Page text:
5. The Syria Mosque
Man what a terrible place to see a show. Sound wasn’t great either. Boy do I miss it.
The vibe here was old school cool meets rock swagger. 3500 people piled on top of each other. The place started in 1916 and closed in 1991. I caught three shows there: Dylan’s second show in 1990 (his first was 1966) where he walked out of his limo and right onto the stage with the house lights still up and his coat still on. I almost caught a bible at a Stryper show there.
John Philip Sousa played there in 1924 for God’s sake. It hosted the first ever network tv show. Really! Everyone from Benny Goodman to Pink Floyd made it a regular home on their tours. I miss the shows I should have seen there before its demise.
4. The Civic Arena
Based on sheer numbers and time, I have had more fun and happiness here than any other place on earth. My first show there was Billy Joel and he ended his three and a half hour show there laying under the piano playing Big Shot. It was the first of hundreds of great experiences for me and the rest of Pittsburgh.
My favorite non-Springsteen show there was probably the recently sober Aerosmith on the Permanent Vacation tour rising from the ashes of drugs and a ruined career. The opening act was an unheard of band who broke after the tour was booked – Guns and F’n Roses. I still see Tyler riding the mike stand and remember Hangman’s Jury
The venue is legendary – Elvis’s last show. The Doors recorded a live record there that captured the elusive space between chaos and cohesion that Morrison was rarely occupying. The first ever Jesus Christ Superstar show. Sinatra, Zeppelin, Neil Diamond and everyone in between graced their stage. Many local bands too.
I have a piece of the arena in my living room and when I die part of my ashes will be scattered there (the other part will become a record btw). This is how highly I regard this holy ground.
3. Metropol and Rosebud
In addition to great regional and national acts, these 2 clubs-in-one joint in the Strip District boasted an amazing line up which still had a club feeling. I saw Southside Johnny for the first time there. One day they opened the doors and hosted each and every Pittsburgh band there for an amazing festival which entailed running back and forth between the two stages. It was on this day that I realized Pittsburgh was something special musically.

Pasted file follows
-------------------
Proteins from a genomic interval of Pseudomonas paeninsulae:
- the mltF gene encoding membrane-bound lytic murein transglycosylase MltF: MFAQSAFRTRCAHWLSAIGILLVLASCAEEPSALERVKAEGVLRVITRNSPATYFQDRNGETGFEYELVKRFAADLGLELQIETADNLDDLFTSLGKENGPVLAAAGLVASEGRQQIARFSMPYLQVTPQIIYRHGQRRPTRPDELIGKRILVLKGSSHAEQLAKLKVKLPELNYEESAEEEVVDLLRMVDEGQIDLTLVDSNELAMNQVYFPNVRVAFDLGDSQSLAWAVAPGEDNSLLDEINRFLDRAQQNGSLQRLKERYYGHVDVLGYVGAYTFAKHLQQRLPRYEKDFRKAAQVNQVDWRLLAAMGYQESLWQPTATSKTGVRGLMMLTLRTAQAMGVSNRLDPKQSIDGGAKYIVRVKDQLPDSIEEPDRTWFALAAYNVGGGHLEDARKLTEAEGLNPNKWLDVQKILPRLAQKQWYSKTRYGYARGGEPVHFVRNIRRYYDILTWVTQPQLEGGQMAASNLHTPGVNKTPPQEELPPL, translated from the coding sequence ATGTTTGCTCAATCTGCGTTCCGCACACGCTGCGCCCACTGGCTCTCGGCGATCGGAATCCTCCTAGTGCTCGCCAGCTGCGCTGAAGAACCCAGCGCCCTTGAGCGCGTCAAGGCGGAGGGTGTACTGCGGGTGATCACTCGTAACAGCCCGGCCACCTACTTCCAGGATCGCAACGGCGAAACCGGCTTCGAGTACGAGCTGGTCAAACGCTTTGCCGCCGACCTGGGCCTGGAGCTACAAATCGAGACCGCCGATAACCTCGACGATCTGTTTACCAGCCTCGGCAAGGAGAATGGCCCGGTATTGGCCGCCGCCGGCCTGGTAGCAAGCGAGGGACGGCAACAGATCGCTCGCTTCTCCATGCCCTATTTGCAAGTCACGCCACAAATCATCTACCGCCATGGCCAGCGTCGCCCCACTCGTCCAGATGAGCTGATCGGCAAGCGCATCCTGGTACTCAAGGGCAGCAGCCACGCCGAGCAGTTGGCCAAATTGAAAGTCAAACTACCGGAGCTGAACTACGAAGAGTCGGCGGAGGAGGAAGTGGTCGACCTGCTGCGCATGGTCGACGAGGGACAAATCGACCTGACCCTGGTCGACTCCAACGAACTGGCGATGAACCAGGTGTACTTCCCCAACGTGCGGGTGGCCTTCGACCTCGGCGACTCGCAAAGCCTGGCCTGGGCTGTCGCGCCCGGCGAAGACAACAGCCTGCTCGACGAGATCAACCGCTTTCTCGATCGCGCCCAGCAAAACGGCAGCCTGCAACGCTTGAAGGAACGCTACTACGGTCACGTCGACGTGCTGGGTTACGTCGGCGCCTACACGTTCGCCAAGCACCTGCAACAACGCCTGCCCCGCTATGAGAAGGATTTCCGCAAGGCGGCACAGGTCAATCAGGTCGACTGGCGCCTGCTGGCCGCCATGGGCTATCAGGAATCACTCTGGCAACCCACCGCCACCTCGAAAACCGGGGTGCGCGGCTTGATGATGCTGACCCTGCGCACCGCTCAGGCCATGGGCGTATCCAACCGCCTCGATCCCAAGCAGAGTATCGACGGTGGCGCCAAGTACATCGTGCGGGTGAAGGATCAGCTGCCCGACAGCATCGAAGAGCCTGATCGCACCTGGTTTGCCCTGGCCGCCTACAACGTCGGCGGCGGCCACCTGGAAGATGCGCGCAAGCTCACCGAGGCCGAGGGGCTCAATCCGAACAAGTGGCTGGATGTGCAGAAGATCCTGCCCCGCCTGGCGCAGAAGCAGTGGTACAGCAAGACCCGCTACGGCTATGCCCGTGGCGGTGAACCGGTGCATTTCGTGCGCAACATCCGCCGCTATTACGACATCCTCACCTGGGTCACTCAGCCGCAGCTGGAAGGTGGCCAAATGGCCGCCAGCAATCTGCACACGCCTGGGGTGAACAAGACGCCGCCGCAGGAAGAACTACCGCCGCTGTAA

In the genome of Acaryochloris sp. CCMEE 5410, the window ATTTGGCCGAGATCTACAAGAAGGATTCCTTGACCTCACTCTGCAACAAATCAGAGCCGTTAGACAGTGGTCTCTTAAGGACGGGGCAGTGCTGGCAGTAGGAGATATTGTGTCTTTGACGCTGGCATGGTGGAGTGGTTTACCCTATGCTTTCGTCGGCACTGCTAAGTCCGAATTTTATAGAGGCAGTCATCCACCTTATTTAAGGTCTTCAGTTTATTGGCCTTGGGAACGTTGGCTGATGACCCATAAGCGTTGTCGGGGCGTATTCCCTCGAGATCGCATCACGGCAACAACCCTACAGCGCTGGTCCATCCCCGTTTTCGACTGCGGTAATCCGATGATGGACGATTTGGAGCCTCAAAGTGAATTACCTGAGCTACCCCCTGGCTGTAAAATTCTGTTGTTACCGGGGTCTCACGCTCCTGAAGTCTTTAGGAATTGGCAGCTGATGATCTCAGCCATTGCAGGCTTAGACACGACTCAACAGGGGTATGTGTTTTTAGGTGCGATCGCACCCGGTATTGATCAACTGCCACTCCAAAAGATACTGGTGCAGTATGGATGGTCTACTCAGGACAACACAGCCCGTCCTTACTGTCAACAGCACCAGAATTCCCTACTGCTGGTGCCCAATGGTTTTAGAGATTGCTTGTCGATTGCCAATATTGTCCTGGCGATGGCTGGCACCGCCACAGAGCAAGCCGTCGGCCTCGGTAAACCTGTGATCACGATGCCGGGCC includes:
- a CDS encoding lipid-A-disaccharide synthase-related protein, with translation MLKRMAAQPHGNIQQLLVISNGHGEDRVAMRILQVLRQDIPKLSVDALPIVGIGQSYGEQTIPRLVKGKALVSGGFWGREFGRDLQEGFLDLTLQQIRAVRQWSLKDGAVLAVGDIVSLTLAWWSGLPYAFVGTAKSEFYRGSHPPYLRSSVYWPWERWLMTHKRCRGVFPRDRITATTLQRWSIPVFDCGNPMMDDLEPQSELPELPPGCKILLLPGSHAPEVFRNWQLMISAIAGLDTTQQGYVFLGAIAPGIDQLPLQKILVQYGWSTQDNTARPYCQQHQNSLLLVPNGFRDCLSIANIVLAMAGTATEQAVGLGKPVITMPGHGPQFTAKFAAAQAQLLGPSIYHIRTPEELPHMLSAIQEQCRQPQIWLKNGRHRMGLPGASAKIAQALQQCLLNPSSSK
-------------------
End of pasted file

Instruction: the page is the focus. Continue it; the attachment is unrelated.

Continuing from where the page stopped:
The Strip used to be the Southside before the Southside was. There were at least five places hosting live music nearly every night including Whiskey Dicks, The Floating Boardwalk, Sanctuary, among others. I came in at the tail end of its reign but caught enough to appreciate it. My first show there was Mighty Mighty Bosstones I think. Most music fans in Pittsburgh have enough memories there to fill two life times.
Many bands played M/R on their way up and down. Zevon played his most famous Pittsburgh show there solo. I found out Joan Jett played my hometown of Rural Valley, there, oh and Joe Grushecky closed this place too.
2. The Decade
How can the Decade be second? This is the fabled Oakland venue where U2, The Police, The Ramones, Joe Jackson, Springsteen, and David Johansen stopped on tours and Billy Price, The Iron City Houserockers, The Mystic Nights, and Bon Ton Rouette become regional power houses is second. Heck a book was just published about there.